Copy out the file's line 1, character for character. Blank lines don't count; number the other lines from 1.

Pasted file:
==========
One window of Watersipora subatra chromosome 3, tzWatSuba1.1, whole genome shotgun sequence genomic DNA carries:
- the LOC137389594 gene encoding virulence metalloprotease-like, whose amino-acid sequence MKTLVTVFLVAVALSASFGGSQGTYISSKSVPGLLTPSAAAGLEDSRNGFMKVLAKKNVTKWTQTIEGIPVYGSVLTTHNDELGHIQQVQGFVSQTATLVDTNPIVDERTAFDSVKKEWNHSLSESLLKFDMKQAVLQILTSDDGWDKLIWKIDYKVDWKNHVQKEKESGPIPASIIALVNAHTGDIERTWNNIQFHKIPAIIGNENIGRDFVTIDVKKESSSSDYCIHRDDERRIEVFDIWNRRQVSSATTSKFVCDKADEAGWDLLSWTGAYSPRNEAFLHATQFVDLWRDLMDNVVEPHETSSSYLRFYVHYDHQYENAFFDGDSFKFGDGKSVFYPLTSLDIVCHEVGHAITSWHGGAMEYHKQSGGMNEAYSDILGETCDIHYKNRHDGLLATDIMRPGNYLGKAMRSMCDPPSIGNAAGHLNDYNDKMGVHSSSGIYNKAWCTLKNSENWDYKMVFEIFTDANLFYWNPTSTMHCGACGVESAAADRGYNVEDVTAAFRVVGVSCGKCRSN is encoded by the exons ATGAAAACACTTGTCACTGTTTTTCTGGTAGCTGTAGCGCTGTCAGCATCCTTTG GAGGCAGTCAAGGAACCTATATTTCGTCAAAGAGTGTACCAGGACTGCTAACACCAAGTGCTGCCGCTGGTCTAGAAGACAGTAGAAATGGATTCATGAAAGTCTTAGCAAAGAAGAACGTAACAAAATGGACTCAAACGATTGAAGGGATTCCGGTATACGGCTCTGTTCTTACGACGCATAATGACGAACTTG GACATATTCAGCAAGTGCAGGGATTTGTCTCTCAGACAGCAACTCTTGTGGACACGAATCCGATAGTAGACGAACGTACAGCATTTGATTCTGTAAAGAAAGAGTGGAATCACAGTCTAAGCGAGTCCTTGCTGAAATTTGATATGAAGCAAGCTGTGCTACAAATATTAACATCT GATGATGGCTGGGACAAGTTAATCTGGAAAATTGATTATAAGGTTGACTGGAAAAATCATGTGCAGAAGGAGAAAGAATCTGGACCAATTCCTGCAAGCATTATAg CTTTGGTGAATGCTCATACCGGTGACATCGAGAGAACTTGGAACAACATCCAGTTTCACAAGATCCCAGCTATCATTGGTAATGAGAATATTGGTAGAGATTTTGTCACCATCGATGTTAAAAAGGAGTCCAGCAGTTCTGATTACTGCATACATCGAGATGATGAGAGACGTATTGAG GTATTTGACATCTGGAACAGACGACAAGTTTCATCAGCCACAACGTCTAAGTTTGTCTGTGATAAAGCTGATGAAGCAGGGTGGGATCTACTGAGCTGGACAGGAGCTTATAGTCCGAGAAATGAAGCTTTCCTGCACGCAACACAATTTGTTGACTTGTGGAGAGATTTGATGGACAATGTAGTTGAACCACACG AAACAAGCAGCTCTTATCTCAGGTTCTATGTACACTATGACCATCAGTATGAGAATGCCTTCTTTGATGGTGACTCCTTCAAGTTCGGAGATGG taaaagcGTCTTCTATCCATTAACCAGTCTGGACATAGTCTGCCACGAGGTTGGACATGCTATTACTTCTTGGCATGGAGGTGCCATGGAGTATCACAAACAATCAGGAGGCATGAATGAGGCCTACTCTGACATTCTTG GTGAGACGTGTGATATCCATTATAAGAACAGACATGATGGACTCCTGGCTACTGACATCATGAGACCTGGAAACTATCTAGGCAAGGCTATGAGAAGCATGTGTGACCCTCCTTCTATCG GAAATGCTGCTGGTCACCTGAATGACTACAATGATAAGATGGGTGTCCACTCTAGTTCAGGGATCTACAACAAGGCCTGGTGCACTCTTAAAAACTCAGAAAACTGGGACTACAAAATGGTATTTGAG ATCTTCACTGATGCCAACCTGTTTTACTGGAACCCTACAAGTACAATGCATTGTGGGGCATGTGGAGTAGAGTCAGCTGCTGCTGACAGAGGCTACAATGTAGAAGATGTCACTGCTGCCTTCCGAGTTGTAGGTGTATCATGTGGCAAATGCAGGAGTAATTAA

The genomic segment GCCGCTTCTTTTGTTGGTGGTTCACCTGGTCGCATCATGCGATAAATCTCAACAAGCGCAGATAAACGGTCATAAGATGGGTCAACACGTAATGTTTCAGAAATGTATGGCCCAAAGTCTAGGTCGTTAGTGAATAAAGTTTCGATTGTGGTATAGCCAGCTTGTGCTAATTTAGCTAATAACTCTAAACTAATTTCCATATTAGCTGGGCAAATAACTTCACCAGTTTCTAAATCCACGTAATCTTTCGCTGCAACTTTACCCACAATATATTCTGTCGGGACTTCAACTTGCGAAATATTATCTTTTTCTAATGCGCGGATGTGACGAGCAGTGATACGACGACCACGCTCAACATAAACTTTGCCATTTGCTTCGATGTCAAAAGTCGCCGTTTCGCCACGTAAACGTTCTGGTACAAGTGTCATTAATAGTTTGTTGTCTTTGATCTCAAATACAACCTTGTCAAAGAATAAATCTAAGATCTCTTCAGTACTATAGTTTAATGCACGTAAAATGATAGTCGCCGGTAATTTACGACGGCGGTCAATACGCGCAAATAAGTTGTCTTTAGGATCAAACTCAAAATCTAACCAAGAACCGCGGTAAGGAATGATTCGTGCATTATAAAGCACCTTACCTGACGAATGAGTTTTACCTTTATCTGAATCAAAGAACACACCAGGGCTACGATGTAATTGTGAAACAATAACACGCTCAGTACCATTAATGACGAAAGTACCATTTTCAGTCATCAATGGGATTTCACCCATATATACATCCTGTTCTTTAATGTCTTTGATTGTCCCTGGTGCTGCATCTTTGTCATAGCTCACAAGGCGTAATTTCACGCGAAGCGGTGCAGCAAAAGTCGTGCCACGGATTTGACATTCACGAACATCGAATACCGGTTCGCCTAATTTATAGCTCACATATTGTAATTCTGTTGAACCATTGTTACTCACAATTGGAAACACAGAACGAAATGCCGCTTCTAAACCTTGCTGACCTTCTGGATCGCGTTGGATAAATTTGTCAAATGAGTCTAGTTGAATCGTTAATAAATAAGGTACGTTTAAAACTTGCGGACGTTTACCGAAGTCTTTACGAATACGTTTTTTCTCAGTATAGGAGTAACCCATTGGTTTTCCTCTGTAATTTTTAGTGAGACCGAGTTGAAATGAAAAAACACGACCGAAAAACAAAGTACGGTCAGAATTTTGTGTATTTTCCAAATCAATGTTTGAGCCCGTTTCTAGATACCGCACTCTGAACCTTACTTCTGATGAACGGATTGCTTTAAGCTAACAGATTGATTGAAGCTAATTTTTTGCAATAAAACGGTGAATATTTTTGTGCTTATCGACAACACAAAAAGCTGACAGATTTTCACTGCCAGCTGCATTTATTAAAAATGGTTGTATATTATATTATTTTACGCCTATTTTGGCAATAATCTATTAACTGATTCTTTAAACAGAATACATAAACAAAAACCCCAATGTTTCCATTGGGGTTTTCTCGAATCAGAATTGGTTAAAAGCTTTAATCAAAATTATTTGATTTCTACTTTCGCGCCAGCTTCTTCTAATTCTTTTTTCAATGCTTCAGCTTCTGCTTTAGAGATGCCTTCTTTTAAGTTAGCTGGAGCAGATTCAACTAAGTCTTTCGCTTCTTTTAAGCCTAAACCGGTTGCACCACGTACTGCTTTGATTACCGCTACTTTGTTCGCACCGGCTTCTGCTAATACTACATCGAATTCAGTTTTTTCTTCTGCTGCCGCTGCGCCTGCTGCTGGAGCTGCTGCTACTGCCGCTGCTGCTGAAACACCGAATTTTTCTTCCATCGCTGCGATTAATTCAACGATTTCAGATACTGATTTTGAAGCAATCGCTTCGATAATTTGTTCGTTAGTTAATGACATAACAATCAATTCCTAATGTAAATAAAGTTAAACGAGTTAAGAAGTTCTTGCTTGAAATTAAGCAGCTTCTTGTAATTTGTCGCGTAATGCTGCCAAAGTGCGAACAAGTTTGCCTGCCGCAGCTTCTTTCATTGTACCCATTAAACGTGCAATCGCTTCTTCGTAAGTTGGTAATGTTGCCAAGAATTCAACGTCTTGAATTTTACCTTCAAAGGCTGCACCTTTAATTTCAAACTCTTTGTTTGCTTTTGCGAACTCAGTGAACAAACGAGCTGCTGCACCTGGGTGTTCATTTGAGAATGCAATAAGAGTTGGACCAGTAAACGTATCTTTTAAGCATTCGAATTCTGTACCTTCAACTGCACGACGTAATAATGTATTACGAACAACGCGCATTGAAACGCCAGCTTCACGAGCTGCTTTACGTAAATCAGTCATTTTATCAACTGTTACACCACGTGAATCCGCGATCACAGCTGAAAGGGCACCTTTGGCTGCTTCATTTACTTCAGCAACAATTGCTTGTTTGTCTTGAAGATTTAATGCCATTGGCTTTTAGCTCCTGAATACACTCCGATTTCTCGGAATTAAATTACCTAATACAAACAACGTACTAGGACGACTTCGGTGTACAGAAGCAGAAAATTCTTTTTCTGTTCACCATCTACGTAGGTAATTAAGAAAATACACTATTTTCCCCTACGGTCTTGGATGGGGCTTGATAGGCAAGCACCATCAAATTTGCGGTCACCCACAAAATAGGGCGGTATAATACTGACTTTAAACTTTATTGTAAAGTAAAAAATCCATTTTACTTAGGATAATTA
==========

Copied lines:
One window of Watersipora subatra chromosome 3, tzWatSuba1.1, whole genome shotgun sequence genomic DNA carries: